The three-wedge setup has remained a staple for Woods for practically his entire career. Many of today's stars employ a four-wedge setup, but Woods never saw the point of going to something that took away his creativity.

"This whole four‑wedge system I don't understand; just why don't you take something off?" Woods said. "I just don't understand that part. In the Bahamas I had 89 yards out and 95 yards out and pulled out pitching wedge. To me that's what I've been able to do. Let's also don't forget I play a softer, spinnier ball, so those little shots are easier for me to hit.”

If there's one thing about Woods' wedges that's worth pointing out, it's that the Vokey Design 200 Series wedges he used to win the 2001 and 2002 Masters had a two-degree gapping. At least it appeared that way if you saw the lofts stamped on the 58- and 60-degree heads.

In actuality, Woods had the 58-degree weakened to 56 degrees, which not only reduced the loft but decreased the bounce to 6 degrees — a number not seen on a sand wedge used by today's Tour pros.

As for the putter, Woods only used two Scotty Cameron models during his four triumphs at Augusta National Golf Club. The TeI3 (Terrylium) is the second-most famous putter Woods has handled — although you could debate it was used for the most impactful win — next to the Newport 2 GSS (German Stainless Steel) that played a part in 13 of his 14 major wins.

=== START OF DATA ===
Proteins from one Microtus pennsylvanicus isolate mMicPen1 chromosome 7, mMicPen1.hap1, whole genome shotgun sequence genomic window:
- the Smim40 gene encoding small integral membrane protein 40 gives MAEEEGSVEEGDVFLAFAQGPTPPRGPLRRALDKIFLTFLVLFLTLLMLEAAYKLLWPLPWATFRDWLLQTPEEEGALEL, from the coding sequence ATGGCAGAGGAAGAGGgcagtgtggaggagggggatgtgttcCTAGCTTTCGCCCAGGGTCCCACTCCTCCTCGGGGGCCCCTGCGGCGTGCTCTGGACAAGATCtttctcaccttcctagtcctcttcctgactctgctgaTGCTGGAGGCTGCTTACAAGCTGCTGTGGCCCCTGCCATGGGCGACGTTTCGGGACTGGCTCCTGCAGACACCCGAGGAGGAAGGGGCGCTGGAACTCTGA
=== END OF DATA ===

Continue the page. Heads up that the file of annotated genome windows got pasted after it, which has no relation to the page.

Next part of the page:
The red dot in the cavity and on the face near the toe of the Newport 2 are the calling card for one of the most famous putters in the history of the game.

In actuality, they served an important technical purpose, as Cameron had to get the head down two swing-weight points to match Woods' preferred weight before shipping it off to him before the 1999 Byron Nelson.

To get the head weight dialed-in, Cameron drilled the holes and then added red paint to make the "dots" pop.

"I have a lot of history with that one," Woods said of the Newport 2. "I've tried other putters but when I pick this one up there isn't any guesswork. I know how it's going to perform on the course."

Here's a look back at each setup Woods used to win his four Masters titles.



Driver: King Cobra Deep Face (True Temper Dynamic Gold X100 shaft), 9 degrees
3-wood: Titleist PT 15 (True Temper Dynamic Gold X100 shaft), 15 degrees
Irons: Mizuno MP-29 (2-4; True Temper Dynamic Gold X100 shafts), MP-14 (5-PW; True Temper Dynamic Gold X100 shafts).
Wedges: Cleveland 588 RTG (56 and 60 degrees; True Temper Dynamic Gold X100 shafts)
Putter: Scotty Cameron Newport TeI3
Ball: Titleist Professional 90



Driver: Titleist 975D (True Temper Dynamic Gold X100 shaft), 7.5 degrees
Titleist 970 (True Temper Dynamic Gold X100 shaft), 15 degrees
Titleist 681 Forged (2-PW; True Temper Dynamic Gold X100 shafts)
Titleist Vokey Design (258-08 and 260-06 degrees; True Temper Dynamic Gold S400 shafts)
Scotty Cameron Newport 2
Nike Tour Accuracy TW



Driver: Nike Forged Titanium (True Temper Dynamic Gold X100 shaft), 8.5 degrees
3-wood: Titleist 970 (True Temper Dynamic Gold X100 shaft), 15 degrees
Irons: Titleist 681 Forged Prototype (2-PW; True Temper Dynamic Gold X100 shafts)
Titleist Vokey Design (258-08 and 260-06 degrees; True Temper Dynamic Gold S400 shafts)
Putter: Scotty Cameron Newport 2
Ball: Nike Tour Accuracy TW



Driver: Nike Ignite 460cc (Mitsubishi Diamana 83 shaft), 8.5 degrees
3-wood: Nike T60 Ignite (Mitsubishi Diamana Blue 103 shaft), 15 degrees
Irons: Nike Forged Blades (2-PW; True Temper Dynamic Gold X100 shafts)
Wedges: Nike Pro Combo (56 degrees; True Temper Dynamic Gold S400 shaft), Nike Blade TW (60 degrees; True Temper Dynamic Gold S400 shaft)
Putter: Scotty Cameron Newport 2
Ball: Nike One Platinum TW